It was no longer possible to redress the blocking of peace talks with the same means that had been repeatedly tried and proven unsuccessful. The crisis was far too deep to be neglected. Attempts to simply circumvent or postpone its explosion were even more dangerous. “It is neither possible, nor practical, nor acceptable to return to conducting business as usual, as if everything is fine,” he said. Negotiations without clear parameters, credibility and a specific timetable were “futile”, and would be “meaningless” as long as the occupation army on the ground continued to entrench instead of roll back.
“It is a moment of truth; and my people are waiting to hear the answer of the world. Will it allow Israel to continue its occupation, the only occupation in the world? Will it allow Israel to remain a State above the law and accountability?”, he asked. “There are either those that believe that we are not wanted in the Middle East or (those that believe) that there is a missing State that needs to be established immediately.” Alongside the Arab Spring, now was the time for the Palestinian Spring. “We have one goal…to be, and we shall be,” he said. He thanked States that had supported the Palestinian struggle and had recognized the State of Palestine, and those that had upgraded Palestine’s representation in their capitals. He also saluted the Secretary-General for saying a few days ago that the Palestinian State should have been created years ago. Such support made the Palestinians feel they were being listened to and that their tragedy was not being ignored. It also reinforced their hope for justice.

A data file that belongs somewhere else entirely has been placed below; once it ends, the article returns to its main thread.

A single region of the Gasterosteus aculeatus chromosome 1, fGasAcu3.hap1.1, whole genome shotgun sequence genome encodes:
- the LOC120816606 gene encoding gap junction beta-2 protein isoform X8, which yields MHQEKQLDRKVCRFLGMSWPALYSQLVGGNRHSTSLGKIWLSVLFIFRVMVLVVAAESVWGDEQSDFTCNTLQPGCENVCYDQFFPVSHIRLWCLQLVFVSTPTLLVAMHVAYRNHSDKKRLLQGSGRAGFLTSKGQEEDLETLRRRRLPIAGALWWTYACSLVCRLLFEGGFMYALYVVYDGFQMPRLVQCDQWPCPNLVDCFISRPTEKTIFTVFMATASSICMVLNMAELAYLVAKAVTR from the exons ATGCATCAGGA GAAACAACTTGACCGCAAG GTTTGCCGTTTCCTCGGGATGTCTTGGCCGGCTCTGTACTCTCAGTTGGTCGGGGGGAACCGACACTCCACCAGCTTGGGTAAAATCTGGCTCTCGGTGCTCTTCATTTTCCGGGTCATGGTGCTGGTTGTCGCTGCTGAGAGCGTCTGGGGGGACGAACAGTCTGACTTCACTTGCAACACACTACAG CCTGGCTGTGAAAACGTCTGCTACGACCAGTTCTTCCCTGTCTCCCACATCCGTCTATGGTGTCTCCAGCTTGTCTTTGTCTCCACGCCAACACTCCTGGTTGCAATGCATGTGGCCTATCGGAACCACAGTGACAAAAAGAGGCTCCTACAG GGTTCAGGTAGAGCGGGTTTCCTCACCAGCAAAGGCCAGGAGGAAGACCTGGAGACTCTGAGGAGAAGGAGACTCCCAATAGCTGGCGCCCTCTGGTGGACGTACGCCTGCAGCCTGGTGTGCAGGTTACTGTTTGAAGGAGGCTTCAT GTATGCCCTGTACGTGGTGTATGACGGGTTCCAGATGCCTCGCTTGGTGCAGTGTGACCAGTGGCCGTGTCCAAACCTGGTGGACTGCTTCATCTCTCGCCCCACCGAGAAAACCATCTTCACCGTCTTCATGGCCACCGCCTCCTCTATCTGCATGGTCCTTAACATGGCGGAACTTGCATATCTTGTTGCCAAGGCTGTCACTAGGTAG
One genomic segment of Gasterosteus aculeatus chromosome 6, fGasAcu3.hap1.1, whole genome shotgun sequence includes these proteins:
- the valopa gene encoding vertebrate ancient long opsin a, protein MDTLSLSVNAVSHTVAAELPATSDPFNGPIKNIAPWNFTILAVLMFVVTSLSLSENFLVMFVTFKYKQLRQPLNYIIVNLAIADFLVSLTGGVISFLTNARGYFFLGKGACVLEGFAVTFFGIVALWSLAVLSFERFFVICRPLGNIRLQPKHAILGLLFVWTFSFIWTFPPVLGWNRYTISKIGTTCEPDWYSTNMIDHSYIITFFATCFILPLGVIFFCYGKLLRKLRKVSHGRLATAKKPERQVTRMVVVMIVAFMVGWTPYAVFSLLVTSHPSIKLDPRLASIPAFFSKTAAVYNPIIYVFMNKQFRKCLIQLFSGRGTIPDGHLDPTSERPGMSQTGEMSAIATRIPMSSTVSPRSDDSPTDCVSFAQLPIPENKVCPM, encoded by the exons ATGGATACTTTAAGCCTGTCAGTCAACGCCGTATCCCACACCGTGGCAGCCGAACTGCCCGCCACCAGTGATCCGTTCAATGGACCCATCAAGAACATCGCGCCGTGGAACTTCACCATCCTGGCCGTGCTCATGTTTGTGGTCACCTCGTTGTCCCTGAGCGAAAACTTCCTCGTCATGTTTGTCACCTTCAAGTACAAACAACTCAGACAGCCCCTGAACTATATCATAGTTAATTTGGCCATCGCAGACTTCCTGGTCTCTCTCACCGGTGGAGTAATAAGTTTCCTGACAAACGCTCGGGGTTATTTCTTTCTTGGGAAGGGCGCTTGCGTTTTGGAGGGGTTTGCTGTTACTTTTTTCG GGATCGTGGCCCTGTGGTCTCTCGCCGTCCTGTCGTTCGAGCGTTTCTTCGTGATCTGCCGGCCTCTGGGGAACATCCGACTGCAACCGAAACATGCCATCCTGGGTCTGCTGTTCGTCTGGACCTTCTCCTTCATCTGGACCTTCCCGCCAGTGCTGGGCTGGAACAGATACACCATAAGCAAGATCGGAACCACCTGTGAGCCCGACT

He then informed the Assembly that he had submitted to the Secretary-General an application for admission of Palestine, on the basis of the 4 June 1967 borders, with Al-Quds Al-Sharif as its capital, as a full United Nations member. “I call upon Mr. Secretary-General to expedite transmittal of our request to the Security Council, and I call upon the distinguished members of the Security Council to vote in favour of our full membership. I also appeal to the States that have not yet recognized the State of Palestine to do so,” he said. The world’s support for that was a “victory for truth, freedom, justice, law and international legitimacy” and was the greatest contribution to peacemaking in the Holy Land.
In closing, he said: “I have come here today with a message from a courageous and proud people: Palestine is being reborn.” He implored everyone to stand with it.